Overview of Malaria as a Microbial Disease
Quinn et.al. (2011) defines microbial diseases as sickness or ailments that affect animals and humans as a result of the introduction of one or four different types of microbes. For instance, Sorvari and Pirttila (2008) define microbes as tiny invisible disease-causing organisms only seen by the use of a powerful. Notably, there are four different types of pathogens that cause sickness. These are viral diseases that are the most common type of microbe causing diseases to human beings.
Examples of viral diseases include AIDS, chicken pox, influenza and measles (World Health Organization, ...view middle of the document...
This paper aims at discussing the scientific literature providing detailed information on the pathogen causing malaria and the epidemiology of malaria.
Malaria as a Microbial Disease
Malaria is a microbial disease caused by a parasite called Plasmodium. The transmission of the parasite occurs through the bites of infected mosquitoes. The WHO (2004) fact file, termed malaria as a disease spread by bites of a female infected Anopheles mosquito vectors. For instance, there are five major species of Plasmodium parasite that cause malaria in humans. The five species include P. falciparum, P. malariae, P. ovale, P. vivax and P. knowlesi.
While the P. knowlesi is common in animals, P. falciparum is the most deadly species of the five causing infection in human (N I A I D, 2007). Malaria is caused by a parasite called Plasmodium, which is transmitted via the bites of infected mosquitoes. In the human body system, the parasites frequently affect the liver and the red blood cells.
According to the WHO annual reports malaria has a worldwide occurrence. Every year 3.2 billion of people representing a half of the total world population are vulnerable to malaria infection. This cases transforms into about 198 million worldwide malaria cases and approximately 584, 000 disease reported death cases. However, vulnerability to malaria infection is higher among individuals living in poorest countries.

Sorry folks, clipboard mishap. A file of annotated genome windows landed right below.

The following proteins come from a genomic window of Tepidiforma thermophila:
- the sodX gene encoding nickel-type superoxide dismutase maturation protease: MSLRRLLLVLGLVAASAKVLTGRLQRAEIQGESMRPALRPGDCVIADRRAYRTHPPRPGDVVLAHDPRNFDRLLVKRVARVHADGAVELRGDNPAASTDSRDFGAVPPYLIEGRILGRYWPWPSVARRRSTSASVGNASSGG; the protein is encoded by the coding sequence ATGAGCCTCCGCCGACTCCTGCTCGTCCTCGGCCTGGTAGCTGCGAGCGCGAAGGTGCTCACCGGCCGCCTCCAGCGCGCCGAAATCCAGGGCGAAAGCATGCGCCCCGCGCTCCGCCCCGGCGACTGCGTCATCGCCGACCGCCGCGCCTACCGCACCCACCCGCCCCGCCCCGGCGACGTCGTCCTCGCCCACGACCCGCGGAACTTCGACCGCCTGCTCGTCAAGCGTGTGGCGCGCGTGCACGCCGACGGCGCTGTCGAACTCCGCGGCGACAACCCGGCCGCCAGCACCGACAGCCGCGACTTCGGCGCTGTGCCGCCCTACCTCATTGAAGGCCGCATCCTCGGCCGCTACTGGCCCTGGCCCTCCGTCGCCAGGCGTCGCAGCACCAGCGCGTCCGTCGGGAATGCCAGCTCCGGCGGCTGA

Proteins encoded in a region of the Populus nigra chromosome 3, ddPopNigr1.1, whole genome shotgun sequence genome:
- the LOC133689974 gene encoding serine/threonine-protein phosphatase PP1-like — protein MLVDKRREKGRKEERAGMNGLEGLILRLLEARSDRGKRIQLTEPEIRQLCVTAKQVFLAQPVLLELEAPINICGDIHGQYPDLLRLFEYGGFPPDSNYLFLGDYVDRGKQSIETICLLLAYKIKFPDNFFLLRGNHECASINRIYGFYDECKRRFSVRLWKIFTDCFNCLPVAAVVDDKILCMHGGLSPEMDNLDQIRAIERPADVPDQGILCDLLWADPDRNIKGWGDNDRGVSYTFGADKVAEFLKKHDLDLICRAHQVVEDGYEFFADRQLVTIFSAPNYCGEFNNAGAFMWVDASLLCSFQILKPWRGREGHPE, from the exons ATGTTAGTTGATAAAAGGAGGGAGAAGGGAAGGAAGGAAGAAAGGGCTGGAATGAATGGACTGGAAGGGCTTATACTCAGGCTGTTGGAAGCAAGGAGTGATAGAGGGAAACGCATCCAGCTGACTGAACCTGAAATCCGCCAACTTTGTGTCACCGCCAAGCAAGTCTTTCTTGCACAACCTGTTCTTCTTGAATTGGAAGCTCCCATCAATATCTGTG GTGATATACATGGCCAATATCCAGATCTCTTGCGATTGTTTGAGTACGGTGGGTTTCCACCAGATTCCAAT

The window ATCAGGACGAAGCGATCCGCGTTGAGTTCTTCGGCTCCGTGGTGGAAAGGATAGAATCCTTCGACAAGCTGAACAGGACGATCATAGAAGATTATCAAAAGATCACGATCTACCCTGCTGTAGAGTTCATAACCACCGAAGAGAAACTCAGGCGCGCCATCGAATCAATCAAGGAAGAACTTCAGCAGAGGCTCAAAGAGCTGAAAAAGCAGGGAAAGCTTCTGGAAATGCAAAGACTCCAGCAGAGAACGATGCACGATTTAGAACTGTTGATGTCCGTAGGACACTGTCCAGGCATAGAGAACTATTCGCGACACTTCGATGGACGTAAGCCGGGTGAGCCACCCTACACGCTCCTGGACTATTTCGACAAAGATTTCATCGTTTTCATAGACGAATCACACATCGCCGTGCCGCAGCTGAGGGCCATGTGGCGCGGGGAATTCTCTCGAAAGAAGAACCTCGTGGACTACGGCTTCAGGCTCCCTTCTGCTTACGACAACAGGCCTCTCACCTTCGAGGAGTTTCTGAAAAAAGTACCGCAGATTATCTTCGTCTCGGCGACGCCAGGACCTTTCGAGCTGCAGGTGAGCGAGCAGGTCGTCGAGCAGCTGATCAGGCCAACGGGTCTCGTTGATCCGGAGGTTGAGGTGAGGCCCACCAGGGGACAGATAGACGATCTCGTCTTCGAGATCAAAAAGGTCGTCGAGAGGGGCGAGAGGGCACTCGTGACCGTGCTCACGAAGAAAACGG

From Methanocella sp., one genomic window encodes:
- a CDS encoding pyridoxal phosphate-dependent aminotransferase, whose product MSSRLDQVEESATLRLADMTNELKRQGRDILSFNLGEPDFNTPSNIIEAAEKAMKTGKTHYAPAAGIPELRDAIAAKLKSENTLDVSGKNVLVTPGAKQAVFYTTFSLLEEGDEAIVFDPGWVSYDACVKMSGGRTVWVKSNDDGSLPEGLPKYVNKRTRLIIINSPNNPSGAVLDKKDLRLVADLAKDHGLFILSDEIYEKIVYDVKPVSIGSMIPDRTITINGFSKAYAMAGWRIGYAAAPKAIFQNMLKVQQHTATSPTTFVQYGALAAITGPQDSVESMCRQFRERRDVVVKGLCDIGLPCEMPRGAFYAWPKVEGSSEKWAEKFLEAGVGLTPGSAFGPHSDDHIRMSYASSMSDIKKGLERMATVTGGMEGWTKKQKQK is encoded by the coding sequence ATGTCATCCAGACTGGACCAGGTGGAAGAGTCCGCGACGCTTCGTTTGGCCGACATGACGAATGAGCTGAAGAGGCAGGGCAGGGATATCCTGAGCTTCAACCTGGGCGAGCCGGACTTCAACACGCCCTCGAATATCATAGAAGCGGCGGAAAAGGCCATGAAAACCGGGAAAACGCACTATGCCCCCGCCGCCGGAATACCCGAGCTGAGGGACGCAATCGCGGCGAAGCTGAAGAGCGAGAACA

The WHO reports for the year ending 2013 showed that ninety percent of worldwide malaria deaths cases occurred in Africa region with more than 430, 000 mortality cases reported among children under five years of age. Notably, measures aiming at prevention, control and treatment of malaria cases account for the dramatic reduction in the disease burden. For instance, the mortality rates reduced by 47 percent from 2000 to 54% in the African region.
Factors that favored the prevalence of malaria epidemic in West Africa
According to the CBNS news (2014), Guinea was the most affected country in West Africa due to rising disease cases. The regions fight to control and contain Ebola hampered the pre-existing campaigns against malaria. The tropical southern forests in Guinea at Gueckedou beside the village where Ebola began killing people provide favorite breeding grounds for the female anopheles mosquito that bite to transmit the species of Plasmodium causing malaria.
In addition, most of the citizens in the country were sacred to seek care from health facilities hence fail to get treated for malaria. Some citizens rejected from drawing blood to do the tests due to the fear and negative stereotypes of Ebola cases that present similar symptoms to those of malaria. According the doctors reports in Guinea individuals who tested positive for malaria did so Ebola indicating a great disease burden in the country.
A comparison of Liberia, Guineas neighboring country shows that the state suspended the distribution of 2 million net plan. The ban accounts for...